When employees at South Korea’s Hyundai Motor went on strike during 2017, the stoppage lasted 24 days, triggered months of negotiations and netted them their smallest raise in almost a decade.
This week, after just two days on strike, their significant union agreed to a deal prior the summer holidays, the first time in eight years such has happened.
The agreement gives employees a smaller raise than 2017’s $14,000 in bonuses and wage boosts, union officials stated, refusing to provide details. It had sought a 5.3 percent boost in wages, a request it decreased to 2.1 percent; inflation in South Korea is about 1.9 percent.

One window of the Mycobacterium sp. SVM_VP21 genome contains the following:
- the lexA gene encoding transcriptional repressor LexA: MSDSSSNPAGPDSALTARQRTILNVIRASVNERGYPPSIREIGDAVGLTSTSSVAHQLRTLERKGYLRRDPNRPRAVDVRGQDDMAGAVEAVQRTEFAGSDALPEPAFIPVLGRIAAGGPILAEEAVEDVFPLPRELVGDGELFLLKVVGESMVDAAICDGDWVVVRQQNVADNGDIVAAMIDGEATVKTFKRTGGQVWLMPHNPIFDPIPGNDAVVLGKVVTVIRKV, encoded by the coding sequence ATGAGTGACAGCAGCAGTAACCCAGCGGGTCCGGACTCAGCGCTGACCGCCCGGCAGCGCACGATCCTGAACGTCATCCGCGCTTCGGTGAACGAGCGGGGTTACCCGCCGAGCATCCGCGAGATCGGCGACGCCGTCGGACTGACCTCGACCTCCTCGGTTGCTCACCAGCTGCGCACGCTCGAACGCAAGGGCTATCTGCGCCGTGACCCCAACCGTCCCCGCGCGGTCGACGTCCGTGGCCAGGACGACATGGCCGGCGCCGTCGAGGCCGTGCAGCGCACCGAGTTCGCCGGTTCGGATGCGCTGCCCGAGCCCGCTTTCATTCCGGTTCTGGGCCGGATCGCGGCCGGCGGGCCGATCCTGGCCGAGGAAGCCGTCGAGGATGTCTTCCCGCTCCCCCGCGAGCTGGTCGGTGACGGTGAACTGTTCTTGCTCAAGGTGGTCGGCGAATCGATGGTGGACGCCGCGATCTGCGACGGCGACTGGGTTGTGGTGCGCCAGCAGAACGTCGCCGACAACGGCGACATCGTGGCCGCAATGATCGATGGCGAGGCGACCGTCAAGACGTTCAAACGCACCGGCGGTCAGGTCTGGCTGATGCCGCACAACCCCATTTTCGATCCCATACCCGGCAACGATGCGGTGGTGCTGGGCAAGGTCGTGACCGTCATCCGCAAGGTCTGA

Those relatively low gains, and the speed to which they were agreed, are indications that the union may be softening its stance in middle of growing criticism, falling profits, the near bankruptcy of GM Korea and possible U.S. tariffs.
Union members endorsed the deal late Thursday, right before the automaker addressed its second-worst quarterly net profit since 2012.
“We’re fed up with strikes and feeling a crisis too,” a Hyundai employee in its sprawling Ulsan factory complex, the world’s biggest automaking facility, informed Reuters, mentioning GM Korea’s recent wage deal and trade disputes with the US.
This year, General Motors’ South Korean unit closed one of its four plants, cut jobs and agreed with its union to freeze wages, skip bonuses and cut benefits to stem increasing losses.